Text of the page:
The Endocrine Society. "Nervous system activity may predict successful weight loss." ScienceDaily. ScienceDaily, 10 January 2012. <www.sciencedaily.com/releases/2011/12/111205082251.htm>.
The Endocrine Society. (2012, January 10). Nervous system activity may predict successful weight loss. ScienceDaily. Retrieved July 29, 2014 from www.sciencedaily.com/releases/2011/12/111205082251.htm
The Endocrine Society. "Nervous system activity may predict successful weight loss." ScienceDaily. www.sciencedaily.com/releases/2011/12/111205082251.htm (accessed July 29, 2014).

Share This




More Health & Medicine News

Tuesday, July 29, 2014

Featured Research

from universities, journals, and other organizations


Featured Videos

from AP, Reuters, AFP, and other news services

Deadly Ebola Virus Threatens West Africa

Deadly Ebola Virus Threatens West Africa

AP (July 28, 2014) West African nations and international health organizations are working to contain the largest Ebola outbreak in history. It's one of the deadliest diseases known to man, but the CDC says it's unlikely to spread in the U.S. (July 28) Video provided by AP
Powered by NewsLook.com
$15B Deal on Vets' Health Care Reached

$15B Deal on Vets' Health Care Reached

AP (July 28, 2014) A bipartisan deal to improve veterans health care would authorize at least $15 billion in emergency spending to fix a veterans program scandalized by long patient wait times and falsified records. (July 28) Video provided by AP
Powered by NewsLook.com
Two Americans Contract Ebola in Liberia

Two Americans Contract Ebola in Liberia

Reuters - US Online Video (July 28, 2014) Two American aid workers in Liberia test positive for Ebola while working to combat the deadliest outbreak of the virus ever. Linda So reports. Video provided by Reuters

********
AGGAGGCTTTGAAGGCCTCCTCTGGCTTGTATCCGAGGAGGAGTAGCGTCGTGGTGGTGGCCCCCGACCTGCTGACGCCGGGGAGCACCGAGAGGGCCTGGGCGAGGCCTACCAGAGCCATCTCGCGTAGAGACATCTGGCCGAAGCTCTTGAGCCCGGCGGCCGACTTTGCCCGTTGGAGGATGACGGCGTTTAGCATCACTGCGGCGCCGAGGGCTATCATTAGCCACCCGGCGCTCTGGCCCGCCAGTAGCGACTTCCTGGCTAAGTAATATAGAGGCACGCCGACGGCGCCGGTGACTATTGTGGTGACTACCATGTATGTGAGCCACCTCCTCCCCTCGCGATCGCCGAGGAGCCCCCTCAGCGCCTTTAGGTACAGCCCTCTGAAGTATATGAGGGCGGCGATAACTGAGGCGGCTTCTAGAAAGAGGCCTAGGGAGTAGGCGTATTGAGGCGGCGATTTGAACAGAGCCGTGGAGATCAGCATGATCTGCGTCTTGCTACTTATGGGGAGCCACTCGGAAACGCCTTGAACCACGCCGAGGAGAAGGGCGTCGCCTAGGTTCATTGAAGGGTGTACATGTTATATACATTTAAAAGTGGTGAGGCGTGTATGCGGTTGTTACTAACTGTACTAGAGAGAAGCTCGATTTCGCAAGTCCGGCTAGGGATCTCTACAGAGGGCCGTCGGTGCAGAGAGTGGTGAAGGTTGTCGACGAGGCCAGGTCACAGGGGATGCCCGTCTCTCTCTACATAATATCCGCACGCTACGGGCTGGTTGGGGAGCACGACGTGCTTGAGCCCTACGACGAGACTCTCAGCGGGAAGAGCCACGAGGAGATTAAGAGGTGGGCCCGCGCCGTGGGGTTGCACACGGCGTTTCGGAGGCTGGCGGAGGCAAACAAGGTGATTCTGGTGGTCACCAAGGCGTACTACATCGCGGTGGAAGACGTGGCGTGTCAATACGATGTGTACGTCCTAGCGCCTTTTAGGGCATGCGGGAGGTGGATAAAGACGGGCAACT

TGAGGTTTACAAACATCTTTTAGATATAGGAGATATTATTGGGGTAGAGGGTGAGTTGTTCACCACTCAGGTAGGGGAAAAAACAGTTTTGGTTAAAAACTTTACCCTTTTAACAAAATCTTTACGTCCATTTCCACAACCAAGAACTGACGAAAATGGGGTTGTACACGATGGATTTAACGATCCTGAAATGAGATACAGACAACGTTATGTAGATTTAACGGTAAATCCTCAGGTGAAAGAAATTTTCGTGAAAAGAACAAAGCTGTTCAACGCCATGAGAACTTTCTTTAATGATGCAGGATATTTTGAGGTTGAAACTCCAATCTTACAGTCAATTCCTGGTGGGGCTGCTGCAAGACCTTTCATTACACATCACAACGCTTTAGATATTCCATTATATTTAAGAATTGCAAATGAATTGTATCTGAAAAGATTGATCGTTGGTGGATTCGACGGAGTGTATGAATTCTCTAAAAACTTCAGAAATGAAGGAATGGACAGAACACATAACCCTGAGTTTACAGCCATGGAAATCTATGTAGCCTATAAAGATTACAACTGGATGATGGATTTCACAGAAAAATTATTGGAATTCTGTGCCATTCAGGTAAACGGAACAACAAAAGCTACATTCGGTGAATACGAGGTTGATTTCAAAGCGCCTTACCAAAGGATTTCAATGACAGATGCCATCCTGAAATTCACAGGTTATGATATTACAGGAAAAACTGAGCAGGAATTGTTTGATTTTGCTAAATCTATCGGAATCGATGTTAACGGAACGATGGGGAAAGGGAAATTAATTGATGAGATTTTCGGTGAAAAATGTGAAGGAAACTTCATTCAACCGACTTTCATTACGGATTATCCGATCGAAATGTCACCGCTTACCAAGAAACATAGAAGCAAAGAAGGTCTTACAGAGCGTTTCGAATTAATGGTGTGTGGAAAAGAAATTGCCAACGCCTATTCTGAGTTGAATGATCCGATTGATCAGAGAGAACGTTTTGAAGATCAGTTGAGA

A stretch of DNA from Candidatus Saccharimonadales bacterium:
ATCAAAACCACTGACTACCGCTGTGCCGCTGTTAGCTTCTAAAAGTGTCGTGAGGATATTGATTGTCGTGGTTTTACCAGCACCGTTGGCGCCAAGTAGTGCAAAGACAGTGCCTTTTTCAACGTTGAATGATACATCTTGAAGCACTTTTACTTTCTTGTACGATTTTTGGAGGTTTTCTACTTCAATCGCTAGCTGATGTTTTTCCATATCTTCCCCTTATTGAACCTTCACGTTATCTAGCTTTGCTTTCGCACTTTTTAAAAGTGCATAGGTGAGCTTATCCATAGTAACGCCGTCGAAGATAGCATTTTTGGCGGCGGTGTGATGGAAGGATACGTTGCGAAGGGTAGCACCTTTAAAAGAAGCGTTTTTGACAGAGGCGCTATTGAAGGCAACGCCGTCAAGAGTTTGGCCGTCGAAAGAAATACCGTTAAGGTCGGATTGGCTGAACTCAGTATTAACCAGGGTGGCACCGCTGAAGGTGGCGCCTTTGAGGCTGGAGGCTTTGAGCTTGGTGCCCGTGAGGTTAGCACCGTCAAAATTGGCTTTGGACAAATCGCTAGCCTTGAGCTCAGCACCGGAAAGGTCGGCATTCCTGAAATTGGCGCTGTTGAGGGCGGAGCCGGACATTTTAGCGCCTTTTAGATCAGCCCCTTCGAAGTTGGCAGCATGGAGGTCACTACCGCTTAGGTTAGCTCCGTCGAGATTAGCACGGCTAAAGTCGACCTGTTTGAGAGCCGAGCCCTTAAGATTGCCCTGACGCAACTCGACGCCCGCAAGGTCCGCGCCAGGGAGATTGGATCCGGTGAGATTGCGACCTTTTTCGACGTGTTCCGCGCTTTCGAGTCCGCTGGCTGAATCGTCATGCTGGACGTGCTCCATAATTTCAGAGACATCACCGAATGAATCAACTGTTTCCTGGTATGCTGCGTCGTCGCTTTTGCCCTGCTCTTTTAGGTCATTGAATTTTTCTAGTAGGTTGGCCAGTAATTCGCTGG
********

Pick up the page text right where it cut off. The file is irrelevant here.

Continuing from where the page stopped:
Powered by NewsLook.com
Traditional African Dishes Teach Healthy Eating

Traditional African Dishes Teach Healthy Eating

AP (July 28, 2014) Classes are being offered nationwide to encourage African Americans to learn about cooking fresh foods based on traditional African cuisine. The program is trying to combat obesity, heart disease and other ailments often linked to diet. (July 28) Video provided by AP
Powered by NewsLook.com

Search ScienceDaily

Number of stories in archives: 140,361

Find with keyword(s):
Enter a keyword or phrase to search ScienceDaily for related topics and research stories.

Save/Print:
Share:

Breaking News:
from the past week

In Other News

... from NewsDaily.com

Science News

Health News

Environment News

Technology News



Save/Print:
Share:

Free Subscriptions


Get the latest science news with ScienceDaily's free email newsletters, updated daily and weekly. Or view hourly updated newsfeeds in your RSS reader:

Get Social & Mobile


Keep up to date with the latest news from ScienceDaily via social networks and mobile apps:

Have Feedback?


Tell us what you think of ScienceDaily -- we welcome both positive and negative comments. Have any problems using the site? Questions?
Mobile: iPhone Android Web
Follow: Facebook Twitter Google+
Subscribe: RSS Feeds Email Newsletters
Latest Headlines Health & Medicine Mind & Brain Space & Time Matter & Energy Computers & Math Plants & Animals Earth & Climate Fossils & Ruins